Learn the ingredients of royal icing and find out how to use, store and decorate cookies with royal icing.

By Amy Zavatto
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Be it a smooth swathe of bright cheery color across a cute cookie cutout; the piping used to outline everything from holiday cookie shapes to stars, hearts and more; or intricate cake and cupcake toppers, royal icing is the key to creating stunning cookies and confections. What is royal icing? Quite simply, it’s icing that's made from confectioners’ sugar, egg whites and flavorings, and used in many ways to decorate cookies and cakes. Whether you’re looking to create fun confections with the kids, or craft a show-stopping cookie, cake or even gingerbread house, we’ll show you the right steps for making and using fool-proof royal icing every time!

Royal Icing Ingredients

What is royal icing and how is it different than other icings or frostings? The biggest difference between, say, buttercream frosting and royal icing is texture: buttercream is creamy and soft; royal icing hardens to a candy-like texture. It creates such a smooth, even and blemish-free surface, it might make you wonder: Is it edible? Indeed it is! Royal icing is as edible as the cookies and cakes it can cover.

While the origins and regal name of this icing are up for debate, it’s ability to prettify cakes and other confections has made it the cake-embellishment choice for England’s Royal Family since the nineteenth century. (It adorned Kate Middleton, the Duchess of Cambridge, and Prince William’s gorgeous eight-tiered wedding cake!) But aristocracy isn’t required to make and use royal icing. All you need is few simple ingredients.

How to Make Royal Icing

If you’ve wondered how to make royal icing, it’s actually a very simple recipe that employs common ingredients you likely have on hand—egg whites, confectioners’ sugar, and a bit of water or lemon juice—plus a little stirring action with a wooden spoon or electric mixer. And when you want to get fancy, a few drops of food coloring will saturate your royal icing with any color of the rainbow. Just remember that a little coloring goes a long way—if the color isn’t as dark or saturated as you want, keep in mind that it will darken as the icing dries.

While there are multiple versions of royal icing recipes—some use real egg whites, some prefer meringue powder, while others opt for egg-white powder—we love this simple royal icing recipe because the royal icing ingredients are so easy to find.

If you prefer to buy royal icing rather than make your own, you can order it from baking companies like Wilton.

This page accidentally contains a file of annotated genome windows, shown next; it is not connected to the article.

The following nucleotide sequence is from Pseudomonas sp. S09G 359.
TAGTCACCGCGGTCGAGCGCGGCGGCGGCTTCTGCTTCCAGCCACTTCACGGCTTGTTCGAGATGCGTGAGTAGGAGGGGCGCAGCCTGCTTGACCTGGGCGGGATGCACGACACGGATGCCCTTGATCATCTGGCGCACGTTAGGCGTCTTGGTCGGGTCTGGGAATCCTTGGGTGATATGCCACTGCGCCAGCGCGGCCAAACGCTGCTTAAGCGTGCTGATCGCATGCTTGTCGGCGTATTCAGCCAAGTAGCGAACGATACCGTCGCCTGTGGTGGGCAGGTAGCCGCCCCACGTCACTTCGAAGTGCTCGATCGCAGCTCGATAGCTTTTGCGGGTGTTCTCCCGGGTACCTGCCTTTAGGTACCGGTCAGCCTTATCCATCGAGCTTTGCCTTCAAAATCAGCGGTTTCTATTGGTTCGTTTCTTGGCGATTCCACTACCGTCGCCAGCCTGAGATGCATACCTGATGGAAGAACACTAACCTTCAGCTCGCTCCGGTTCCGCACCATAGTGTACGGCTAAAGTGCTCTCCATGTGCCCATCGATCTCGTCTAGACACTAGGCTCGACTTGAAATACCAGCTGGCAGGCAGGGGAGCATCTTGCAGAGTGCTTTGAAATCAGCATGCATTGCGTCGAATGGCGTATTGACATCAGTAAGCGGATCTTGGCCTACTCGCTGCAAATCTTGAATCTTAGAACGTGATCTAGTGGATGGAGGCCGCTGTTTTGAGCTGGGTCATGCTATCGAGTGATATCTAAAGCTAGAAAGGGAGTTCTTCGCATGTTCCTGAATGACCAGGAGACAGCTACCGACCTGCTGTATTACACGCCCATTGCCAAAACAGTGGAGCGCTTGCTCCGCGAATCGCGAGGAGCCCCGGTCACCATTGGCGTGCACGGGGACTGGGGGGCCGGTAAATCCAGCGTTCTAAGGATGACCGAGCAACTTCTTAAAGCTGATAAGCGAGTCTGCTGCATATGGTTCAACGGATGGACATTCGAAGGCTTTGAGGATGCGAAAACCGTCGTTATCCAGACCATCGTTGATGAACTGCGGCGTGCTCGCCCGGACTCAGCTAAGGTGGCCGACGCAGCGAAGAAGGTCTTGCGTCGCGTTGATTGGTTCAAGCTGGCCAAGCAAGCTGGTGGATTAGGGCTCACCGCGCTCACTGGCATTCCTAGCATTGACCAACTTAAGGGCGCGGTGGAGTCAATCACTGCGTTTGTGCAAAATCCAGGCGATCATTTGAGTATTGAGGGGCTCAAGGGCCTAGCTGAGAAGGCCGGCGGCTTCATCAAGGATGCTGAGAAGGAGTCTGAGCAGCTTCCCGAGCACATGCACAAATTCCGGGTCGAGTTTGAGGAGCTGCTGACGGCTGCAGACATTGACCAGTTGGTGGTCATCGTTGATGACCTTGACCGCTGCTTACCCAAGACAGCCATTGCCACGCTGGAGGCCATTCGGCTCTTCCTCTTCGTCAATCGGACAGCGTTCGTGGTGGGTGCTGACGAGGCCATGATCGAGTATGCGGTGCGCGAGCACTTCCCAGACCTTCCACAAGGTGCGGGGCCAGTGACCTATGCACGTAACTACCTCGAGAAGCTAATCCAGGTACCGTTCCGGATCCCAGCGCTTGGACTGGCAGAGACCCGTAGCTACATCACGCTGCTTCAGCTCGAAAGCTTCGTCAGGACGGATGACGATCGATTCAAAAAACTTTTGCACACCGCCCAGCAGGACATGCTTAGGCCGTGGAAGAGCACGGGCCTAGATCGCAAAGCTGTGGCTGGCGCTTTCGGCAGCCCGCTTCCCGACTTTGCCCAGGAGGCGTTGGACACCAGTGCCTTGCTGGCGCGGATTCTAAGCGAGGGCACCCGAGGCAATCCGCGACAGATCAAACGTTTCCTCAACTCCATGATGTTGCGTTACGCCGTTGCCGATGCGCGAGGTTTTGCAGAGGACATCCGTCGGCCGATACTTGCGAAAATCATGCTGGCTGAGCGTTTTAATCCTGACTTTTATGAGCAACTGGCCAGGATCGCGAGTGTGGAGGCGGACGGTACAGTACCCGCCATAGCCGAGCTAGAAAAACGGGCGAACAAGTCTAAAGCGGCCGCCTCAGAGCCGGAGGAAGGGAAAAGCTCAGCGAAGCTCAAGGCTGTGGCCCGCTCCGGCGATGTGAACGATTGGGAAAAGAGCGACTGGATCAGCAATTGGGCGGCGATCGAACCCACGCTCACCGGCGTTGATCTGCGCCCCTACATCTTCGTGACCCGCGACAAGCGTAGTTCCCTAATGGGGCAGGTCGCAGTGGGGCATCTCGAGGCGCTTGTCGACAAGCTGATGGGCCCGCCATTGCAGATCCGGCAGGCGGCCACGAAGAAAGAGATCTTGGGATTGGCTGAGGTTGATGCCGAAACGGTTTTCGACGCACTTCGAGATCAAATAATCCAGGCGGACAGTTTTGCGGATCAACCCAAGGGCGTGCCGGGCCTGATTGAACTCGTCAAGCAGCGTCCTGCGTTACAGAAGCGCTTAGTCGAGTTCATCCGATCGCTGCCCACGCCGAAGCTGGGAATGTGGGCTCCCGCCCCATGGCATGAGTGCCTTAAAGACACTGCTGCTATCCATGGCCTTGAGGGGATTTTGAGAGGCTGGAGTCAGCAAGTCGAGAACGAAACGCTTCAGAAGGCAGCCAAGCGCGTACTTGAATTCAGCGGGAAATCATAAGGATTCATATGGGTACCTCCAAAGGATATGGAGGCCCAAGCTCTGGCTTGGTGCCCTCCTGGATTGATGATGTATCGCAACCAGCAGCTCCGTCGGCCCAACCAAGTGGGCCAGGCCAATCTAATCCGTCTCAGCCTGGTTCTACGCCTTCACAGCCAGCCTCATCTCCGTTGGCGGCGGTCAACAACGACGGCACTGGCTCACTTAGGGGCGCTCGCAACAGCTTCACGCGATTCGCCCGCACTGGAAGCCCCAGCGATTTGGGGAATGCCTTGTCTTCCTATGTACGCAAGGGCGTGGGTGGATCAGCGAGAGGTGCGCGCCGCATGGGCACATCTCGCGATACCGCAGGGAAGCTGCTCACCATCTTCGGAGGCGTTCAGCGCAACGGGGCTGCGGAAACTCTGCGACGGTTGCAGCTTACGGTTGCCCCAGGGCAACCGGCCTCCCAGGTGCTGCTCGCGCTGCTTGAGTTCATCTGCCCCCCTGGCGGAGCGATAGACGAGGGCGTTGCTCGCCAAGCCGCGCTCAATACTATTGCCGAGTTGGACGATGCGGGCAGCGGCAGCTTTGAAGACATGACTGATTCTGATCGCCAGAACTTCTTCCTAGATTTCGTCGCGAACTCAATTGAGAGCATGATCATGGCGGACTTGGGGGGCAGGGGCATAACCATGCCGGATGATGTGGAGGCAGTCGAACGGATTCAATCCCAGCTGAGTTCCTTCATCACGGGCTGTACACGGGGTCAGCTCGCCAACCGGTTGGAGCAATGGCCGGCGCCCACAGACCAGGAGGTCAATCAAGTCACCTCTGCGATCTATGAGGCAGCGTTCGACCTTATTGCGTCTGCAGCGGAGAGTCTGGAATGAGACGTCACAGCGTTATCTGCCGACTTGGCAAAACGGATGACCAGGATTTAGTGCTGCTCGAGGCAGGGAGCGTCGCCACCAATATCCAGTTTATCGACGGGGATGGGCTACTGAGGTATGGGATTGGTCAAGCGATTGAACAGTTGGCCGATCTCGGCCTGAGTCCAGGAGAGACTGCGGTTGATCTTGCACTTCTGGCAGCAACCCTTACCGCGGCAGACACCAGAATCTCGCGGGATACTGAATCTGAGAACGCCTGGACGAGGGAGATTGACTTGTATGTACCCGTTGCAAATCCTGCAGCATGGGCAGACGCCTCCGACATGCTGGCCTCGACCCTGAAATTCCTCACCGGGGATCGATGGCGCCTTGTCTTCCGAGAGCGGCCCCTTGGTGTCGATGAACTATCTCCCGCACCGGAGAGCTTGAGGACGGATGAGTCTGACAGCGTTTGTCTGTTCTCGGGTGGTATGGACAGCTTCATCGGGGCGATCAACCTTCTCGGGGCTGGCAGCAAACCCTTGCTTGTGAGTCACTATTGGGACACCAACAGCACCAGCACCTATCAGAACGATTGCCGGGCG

Is Royal Icing Hard to Use?

Royal icing isn’t hard to use, you just need a little know-how. First and foremost: when royal icing dries, it becomes hard—which is great for the final icing and piping results, but can be tricky if it happens mid-use. To avoid any problems, keep your icing covered with a damp cloth while you work, and give it a good stir every so often (especially if you’ve taken a little break). If necessary, add a drop or two of water to regain the desired consistency.

Speaking of which, royal icing consistency is yours to control. You’ll use thinner, spreadable royal icing for “flooding” cookies for background work, and thicker royal icing for “piping” lines and making rosettes. Royal icing can be thinned simply by adding water (or lemon juice), or thickened by adding confectioners’ sugar. Add liquid or confectioners’ sugar in small increments, such as half teaspoon at a time, and mix thoroughly before deciding whether to add more. For flooding you’ll want a honey-like consistency that’s thin enough to spread to all boundaries of your cookie but not so thin that it will run off the sides. For piping, the consistency should be like toothpaste.

When adding liquid to royal icing, you may create air bubbles which you’ll want to eliminate or they will carry over onto your cookies. To do so, cover your icing with a damp cloth and let it stand at room temperature for a few minutes, or, after flooding a cookie, shake it from side to side and gently tap it on the countertop. The bubbles will rise to the surface and can then be popped with the tip of a toothpick.

How long does royal icing take to dry? Once you flood, spread, or pipe it onto your cookies, let them stand at room temperature. It takes royal icing 6 to 8 hours to dry.

How to Store Royal Icing

If you’ve used fresh or dried egg whites, you'll want to store your royal icing in the refrigerator where it'll keep best for up to three days. Royal icing made from meringue powder can be stored at room temperature. Make sure the utensil you use to transfer the icing from your mixing bowl to a storage container is clean and dry. Glass or ceramic containers are the best sorts to use. Avoid plastic, which can hold oil or grease that will break down the icing. Once transferred, gently press a piece of wax paper, parchment, plastic wrap, or damp paper towel over the surface of your icing to completely cover it, then tightly cover the container with a lid. When you’re ready to use the royal icing again, simply let it come to room temperature (still covered), then give it a good stir. You may need to thin or thicken it again before using. 

You can also freeze royal icing in clean resealable freezer bags with the air pressed out for up to a month. Thaw at room temperature when ready to use. 

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